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    How to Keep Hands Beautiful

    It's not just smile lines that reveal one's age: Often your hands are the first to show signs of time's passage.

    "Skin on the backs of the hands is thinner than facial skin, making it more susceptible to aging changes," explains Shilpi Khetarpal, MD, dermatologist at the Cleveland Clinic. "There is also very little fat on the back of the hands, so when the skin starts to lose collagen and elasticity from sun exposure, it becomes very noticeable."

    Khetarpal explains these changes can appear as dry, wrinkly and crepe-like skin, with prominent veins and tendons showing.

    Hands that are active in the outdoors, whether tending a garden or switching gears on a bicycle, are also susceptible to sun spots. The age that such spots start to develop depends on how much sun exposure you've had over your lifetime.

    The skin on your hands may not be all that needs fixing. Brittle, discolored nails tend to occur over time, and Khetarpal says that can make one's hands look older than they should.

    Helping Hands Topically

    Since sun exposure is such a crucial factor in the way your hands look, sun protection is the best place to start.

    Khetarpal suggests slathering on a sunscreen with an SPF of at least 30 every day. That even includes those days when you don't spend much time outside: Remember that your hands are exposed to the sun when you drive and even tinted windshields generally don't block out all of those damaging rays.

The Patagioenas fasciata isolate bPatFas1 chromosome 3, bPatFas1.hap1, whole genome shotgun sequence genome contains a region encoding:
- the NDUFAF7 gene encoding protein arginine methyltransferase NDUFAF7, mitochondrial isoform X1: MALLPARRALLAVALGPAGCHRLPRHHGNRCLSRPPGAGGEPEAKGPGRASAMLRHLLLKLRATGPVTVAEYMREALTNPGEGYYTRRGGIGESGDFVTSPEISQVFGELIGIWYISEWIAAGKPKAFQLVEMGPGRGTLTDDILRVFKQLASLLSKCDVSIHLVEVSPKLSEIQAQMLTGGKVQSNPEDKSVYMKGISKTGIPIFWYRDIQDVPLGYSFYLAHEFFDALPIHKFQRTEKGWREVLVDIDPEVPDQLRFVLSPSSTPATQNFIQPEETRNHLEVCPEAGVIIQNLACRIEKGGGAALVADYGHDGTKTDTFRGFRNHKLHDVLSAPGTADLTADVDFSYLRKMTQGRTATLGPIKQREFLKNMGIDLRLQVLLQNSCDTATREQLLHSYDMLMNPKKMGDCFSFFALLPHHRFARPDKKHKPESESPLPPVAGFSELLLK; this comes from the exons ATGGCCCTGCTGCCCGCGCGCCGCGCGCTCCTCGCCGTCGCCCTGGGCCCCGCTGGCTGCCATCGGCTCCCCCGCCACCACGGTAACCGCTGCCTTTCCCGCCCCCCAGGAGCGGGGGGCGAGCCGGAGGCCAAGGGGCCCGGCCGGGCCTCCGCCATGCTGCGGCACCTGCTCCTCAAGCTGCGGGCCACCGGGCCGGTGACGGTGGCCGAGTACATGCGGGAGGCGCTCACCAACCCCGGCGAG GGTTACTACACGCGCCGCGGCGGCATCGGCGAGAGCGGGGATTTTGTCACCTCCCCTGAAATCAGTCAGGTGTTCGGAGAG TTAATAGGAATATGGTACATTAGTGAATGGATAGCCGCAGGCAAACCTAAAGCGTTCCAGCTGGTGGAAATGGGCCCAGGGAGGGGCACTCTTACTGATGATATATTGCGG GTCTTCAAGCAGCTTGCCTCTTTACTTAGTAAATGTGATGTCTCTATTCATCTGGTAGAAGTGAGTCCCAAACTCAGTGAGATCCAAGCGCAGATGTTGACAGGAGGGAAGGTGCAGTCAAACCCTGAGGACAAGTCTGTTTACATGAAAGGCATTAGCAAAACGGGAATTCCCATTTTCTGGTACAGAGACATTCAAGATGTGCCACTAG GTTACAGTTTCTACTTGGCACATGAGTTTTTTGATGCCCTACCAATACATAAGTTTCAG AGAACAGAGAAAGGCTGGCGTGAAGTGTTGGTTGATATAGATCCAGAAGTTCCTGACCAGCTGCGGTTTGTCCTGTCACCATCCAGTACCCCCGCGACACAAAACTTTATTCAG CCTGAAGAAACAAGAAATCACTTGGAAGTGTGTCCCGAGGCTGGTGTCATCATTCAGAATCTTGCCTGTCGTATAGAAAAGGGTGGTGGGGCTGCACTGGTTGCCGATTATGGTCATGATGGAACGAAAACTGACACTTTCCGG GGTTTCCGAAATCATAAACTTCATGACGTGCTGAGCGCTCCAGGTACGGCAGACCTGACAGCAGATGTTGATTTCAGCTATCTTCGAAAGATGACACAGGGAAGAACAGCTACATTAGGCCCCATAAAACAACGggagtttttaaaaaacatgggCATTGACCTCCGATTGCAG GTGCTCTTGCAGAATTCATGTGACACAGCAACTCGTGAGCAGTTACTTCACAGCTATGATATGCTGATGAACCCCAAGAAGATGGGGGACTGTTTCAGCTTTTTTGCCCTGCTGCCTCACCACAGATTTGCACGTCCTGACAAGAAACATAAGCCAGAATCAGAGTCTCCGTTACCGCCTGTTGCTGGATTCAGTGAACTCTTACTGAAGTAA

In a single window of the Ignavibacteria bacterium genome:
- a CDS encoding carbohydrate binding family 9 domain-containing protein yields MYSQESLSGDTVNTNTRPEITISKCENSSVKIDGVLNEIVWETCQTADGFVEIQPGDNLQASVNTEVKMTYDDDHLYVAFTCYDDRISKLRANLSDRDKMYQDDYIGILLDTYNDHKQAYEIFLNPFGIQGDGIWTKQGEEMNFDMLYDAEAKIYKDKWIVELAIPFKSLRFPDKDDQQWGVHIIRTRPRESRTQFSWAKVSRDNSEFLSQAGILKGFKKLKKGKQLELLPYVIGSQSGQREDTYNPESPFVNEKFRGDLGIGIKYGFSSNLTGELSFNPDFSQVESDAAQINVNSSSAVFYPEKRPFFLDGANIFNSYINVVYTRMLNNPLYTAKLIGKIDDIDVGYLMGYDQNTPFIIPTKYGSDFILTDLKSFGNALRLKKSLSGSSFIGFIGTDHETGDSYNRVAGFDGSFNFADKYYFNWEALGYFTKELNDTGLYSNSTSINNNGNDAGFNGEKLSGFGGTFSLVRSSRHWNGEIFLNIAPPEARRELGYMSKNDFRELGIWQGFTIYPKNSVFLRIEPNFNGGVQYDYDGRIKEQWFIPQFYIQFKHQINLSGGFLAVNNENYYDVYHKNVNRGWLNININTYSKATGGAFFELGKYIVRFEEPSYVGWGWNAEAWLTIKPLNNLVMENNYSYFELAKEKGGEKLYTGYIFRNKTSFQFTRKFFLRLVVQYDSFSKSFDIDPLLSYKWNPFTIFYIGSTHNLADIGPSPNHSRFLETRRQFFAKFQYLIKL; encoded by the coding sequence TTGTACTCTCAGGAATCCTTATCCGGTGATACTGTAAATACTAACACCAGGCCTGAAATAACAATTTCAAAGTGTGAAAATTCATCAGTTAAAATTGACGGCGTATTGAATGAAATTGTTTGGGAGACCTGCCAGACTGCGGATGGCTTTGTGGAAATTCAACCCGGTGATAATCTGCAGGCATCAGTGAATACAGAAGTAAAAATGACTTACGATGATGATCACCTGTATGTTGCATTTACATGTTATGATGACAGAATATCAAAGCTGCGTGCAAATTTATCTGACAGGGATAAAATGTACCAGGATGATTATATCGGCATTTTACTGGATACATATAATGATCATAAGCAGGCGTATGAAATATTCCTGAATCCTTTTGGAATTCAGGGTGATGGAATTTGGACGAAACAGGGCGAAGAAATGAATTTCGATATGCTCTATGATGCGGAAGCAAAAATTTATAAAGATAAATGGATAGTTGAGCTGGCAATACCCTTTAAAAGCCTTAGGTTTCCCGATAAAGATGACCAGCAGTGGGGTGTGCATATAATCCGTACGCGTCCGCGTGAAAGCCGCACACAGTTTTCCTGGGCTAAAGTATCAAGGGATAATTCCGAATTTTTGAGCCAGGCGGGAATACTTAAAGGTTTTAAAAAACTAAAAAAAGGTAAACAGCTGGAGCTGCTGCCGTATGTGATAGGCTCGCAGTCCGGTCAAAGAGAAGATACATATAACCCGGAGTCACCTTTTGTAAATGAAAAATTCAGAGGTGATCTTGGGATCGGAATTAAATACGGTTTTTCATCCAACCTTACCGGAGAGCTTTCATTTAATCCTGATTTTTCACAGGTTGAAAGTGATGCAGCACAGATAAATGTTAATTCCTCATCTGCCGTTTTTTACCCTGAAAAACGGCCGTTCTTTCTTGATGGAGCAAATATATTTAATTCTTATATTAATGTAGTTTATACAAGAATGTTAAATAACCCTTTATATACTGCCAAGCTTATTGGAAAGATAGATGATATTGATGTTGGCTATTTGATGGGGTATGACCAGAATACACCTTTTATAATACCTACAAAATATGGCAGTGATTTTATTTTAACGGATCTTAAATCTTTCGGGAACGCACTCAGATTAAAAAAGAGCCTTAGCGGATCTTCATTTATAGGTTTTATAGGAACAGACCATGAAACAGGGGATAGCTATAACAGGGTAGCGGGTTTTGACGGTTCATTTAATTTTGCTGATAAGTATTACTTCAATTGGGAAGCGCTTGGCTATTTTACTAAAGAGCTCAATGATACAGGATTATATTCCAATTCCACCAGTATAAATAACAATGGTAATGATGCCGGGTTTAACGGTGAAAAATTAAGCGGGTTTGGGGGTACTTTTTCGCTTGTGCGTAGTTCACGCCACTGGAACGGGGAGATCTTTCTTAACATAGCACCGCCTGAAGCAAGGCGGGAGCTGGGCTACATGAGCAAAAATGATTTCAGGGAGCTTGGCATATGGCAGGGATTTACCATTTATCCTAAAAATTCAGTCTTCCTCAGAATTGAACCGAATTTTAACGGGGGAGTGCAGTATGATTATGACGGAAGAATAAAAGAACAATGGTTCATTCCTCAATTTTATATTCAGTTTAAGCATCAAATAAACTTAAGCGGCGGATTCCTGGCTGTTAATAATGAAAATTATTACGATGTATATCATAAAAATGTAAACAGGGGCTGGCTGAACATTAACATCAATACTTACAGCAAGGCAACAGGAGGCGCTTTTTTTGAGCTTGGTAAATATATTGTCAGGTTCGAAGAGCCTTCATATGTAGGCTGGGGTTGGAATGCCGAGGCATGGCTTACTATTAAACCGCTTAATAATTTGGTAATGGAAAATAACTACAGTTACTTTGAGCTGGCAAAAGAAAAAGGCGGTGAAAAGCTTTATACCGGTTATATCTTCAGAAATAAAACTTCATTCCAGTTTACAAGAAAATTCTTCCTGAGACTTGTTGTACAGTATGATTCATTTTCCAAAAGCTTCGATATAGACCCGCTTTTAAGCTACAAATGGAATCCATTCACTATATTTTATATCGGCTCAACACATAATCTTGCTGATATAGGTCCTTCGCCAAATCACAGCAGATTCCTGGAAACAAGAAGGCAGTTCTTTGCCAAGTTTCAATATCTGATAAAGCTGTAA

It's also important to use a moisturizer every day.

    "The hands are exposed to the elements much more than other areas of the body, so it's very important to keep them hydrated and moisturized," Khetarpal says. Choose skincare products, including moisturizers, that don't contain toxins.

    You may use masks regularly on your face. "But they can do wonders for your hands, too, helping brighten the skin so it looks more youthful," says Pearl Dworkin, a licensed esthetician and holistic nutritionist in Cupertino, California.

    For a mask to treat sun-damaged hands, Dworkin suggests mixing one tablespoon each of raw honey and organic plain yogurt along with a half-teaspoon of sea buckthorn oil, five drops of frankincense oil, five drops of helichrysum oil and four drops of carrot seed oil.

    Apply the mixture to the back of your hands and leave it there for 15 minutes before rinsing well and massaging in tamanu oil.

    Other Ways to Protect Your Hands

    Your diet contributes mightily to skin support. Ditch the sugar and load up on foods such as olive oil, red peppers and moderate amounts of dark chocolate. Hydration is also crucial; green tea and plain filtered water are your best bets.

    You can also try acupressure: Using your thumb, press firmly on the center of the palm in between the second and third fingers (a spot acupuncturists refer to as Pericardium 8). 

    Your hands work hard for you. Some tender loving care will keep them looking youthful for years to come.

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    **These statements have not been evaluated by the Food and Drug Administration. This product is not intended to diagnose, treat, cure or prevent any disease.

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